By Andrew Delaney
This case is a little odd. Basically, defendant pled guilty to a charge of lewd and lascivious conduct with a child (defendant’s younger sister), there was a presentence investigation, a psychosexual evaluation, and a sentencing-hearing meeting between the judge and the victim (who was sixteen years old at the time of sentencing) without the State or the defense present.
At sentencing, the defense sought testimony from victim, and suggested the trial judge meet privately with her. The State objected to such a meeting, though it agreed “to allow the victim to express her preference [as to testifying] to the Court outside the presence of counsel.” The judge asked if anyone “would object to my meeting briefly with [the victim] to find out exactly what her comfort level is,” and the State said it had no objection.
A record was kept of the meeting, and the victim read a prepared statement saying she didn’t want her brother to go to jail, and that she wanted him to get long-term treatment and counseling. The judge and the victim discussed sentencing principles in general, and the judge offered victim a mixture of advice and sympathy.
Afterward, the trial judge sentenced defendant to a mostly suspended sentence. “In describing the basis for the sentence, the court recognized the concern and support that the victim had expressed for her brother.”
The State didn’t like that very much and filed a petition for extraordinary relief. No kidding. Last time I checked, a guilty plea goes in a prosecutor’s “W” column. But let’s go with it. First, the State argues that the court shouldn’t have met with victim in chambers; second, the state argues that the trial court doesn’t get to impose a suspended sentence when there are sentencing minimums.
The SCOV isn’t swayed by either argument. First, the SCOV looks at the meeting-in-chambers issue, noting that the State doesn’t have a right to direct appeal. This ain’t extraordinary opines the SCOV. Here the State complains, more or less, that the judge talked to the victim in a broader scope than the State agreed to. The SCOV places the scope of the conversation with the judge’s discretion, and reasons there was no abuse of that discretion. The SCOV reasons that “the record ‘is conspicuously unsupportive of an extraordinary remedy.’”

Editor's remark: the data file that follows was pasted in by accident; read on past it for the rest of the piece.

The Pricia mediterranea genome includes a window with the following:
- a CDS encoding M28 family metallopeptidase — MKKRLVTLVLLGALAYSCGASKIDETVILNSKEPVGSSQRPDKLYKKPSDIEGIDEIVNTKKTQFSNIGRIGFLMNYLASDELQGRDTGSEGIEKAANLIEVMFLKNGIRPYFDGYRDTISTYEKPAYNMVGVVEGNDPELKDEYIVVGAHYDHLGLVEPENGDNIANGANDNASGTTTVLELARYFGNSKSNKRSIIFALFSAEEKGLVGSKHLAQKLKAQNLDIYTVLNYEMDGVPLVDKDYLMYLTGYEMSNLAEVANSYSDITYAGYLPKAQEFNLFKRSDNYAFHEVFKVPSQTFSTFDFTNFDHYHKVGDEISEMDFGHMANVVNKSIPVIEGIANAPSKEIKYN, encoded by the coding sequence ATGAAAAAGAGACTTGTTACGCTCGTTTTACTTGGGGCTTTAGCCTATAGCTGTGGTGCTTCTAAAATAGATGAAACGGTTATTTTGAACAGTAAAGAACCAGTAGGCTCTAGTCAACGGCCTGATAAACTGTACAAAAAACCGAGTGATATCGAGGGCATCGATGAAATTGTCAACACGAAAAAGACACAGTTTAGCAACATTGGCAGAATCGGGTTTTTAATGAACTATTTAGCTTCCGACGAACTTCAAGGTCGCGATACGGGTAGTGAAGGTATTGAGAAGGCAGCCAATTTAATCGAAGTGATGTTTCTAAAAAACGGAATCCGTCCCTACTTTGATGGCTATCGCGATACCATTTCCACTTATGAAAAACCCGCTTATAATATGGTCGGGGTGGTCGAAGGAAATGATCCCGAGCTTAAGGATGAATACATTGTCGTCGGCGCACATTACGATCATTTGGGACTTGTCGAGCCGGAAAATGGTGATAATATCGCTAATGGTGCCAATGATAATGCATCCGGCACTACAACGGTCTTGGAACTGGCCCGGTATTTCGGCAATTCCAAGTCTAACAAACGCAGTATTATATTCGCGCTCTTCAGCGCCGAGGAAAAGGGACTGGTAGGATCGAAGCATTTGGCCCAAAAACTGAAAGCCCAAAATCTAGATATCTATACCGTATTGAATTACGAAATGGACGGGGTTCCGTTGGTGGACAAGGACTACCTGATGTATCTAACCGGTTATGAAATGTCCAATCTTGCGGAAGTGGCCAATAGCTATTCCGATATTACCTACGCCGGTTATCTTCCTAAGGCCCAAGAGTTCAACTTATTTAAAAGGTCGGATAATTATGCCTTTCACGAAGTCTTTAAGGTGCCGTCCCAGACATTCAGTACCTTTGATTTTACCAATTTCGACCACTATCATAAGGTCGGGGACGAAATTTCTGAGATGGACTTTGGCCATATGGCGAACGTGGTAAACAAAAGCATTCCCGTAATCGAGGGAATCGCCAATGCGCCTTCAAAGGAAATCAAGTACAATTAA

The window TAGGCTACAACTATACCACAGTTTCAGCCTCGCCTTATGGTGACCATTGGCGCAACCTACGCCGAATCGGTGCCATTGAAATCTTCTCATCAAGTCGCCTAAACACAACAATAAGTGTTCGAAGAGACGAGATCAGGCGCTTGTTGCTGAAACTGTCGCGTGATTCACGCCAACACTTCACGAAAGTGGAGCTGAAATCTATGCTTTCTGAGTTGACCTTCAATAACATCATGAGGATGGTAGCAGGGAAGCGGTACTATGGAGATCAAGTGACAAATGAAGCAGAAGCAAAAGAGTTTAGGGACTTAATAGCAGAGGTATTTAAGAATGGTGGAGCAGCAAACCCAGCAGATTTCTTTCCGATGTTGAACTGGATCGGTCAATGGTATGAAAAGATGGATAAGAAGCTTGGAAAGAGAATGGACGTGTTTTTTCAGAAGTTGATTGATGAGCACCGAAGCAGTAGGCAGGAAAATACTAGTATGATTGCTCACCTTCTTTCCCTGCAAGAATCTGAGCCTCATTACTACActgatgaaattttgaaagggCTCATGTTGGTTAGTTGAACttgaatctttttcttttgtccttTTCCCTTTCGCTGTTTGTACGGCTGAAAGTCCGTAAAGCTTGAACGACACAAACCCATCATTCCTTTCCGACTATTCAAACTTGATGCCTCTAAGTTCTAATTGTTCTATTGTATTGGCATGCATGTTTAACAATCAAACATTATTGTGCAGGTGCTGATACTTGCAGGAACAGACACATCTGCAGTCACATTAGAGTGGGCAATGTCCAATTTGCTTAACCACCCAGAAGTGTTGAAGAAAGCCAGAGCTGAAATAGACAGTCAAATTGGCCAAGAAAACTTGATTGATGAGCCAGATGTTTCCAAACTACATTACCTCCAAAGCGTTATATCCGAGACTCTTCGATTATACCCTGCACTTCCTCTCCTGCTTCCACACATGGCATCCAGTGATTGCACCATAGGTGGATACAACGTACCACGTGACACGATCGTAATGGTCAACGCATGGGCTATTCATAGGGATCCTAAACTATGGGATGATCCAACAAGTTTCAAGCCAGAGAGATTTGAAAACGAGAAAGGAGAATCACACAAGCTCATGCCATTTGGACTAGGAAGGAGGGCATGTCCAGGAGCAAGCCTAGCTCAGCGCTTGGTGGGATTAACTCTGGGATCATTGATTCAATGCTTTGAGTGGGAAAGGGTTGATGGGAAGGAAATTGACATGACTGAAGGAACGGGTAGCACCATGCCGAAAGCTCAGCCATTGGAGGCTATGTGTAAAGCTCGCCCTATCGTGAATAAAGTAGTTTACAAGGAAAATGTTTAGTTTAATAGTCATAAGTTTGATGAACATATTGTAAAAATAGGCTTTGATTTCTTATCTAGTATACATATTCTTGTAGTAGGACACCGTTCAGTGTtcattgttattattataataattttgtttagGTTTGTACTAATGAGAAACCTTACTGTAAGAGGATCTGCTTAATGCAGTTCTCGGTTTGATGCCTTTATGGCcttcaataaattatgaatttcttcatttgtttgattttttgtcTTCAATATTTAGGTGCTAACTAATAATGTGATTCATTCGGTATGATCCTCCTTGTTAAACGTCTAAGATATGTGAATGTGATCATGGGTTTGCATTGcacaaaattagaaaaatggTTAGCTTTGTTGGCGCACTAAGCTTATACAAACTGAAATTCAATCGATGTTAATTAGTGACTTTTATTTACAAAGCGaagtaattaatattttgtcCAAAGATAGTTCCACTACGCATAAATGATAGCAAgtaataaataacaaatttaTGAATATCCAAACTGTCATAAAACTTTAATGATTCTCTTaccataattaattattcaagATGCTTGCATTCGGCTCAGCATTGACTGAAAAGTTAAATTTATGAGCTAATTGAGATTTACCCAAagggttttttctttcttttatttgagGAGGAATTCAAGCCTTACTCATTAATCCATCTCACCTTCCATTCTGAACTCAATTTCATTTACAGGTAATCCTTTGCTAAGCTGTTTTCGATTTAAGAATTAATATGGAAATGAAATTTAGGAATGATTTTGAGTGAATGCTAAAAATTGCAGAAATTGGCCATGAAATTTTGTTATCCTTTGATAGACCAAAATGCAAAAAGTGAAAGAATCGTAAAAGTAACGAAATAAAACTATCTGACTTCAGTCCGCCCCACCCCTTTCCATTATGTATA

Next the SCOV deals with the suspended-sentence gripe. Here, the State argues that the sentence is illegal because it doesn’t include at least two years of jail and the statute says “imprisoned not less than two years.” The appropriate remedy for an illegal sentence is a petition for extraordinary relief.
The SCOV reasons that the mandatory minimum provision here doesn’t preclude suspension of part of the minimum. Another subsection of the statute—for second and third offenses—does in fact prohibit suspension of any part of the minimum sentence. And that means . . . .
That’s right! It’s time for fun-Latin-phrase lessons. Here, the SCOV follows the principle embodied in the time-honored phrase expressio unius est exclusio alterius. What does that mean? It means, more or less, the expression of one thing is the exclusion of another. And that’s the reasoning here: the legislature included a no-probation-no-suspension provision in for later offenses, and that means it intended to give sentencing courts discretion in first offenses. The SCOV notes, “The legislative decision to allow the trial judge discretion to suspend part or all of the mandatory minimum is consistent with common sense.”
Alas, if only all laws were “consistent with common sense” . . . . Well, then I’d probably be out of a job. But it’s a nice thought.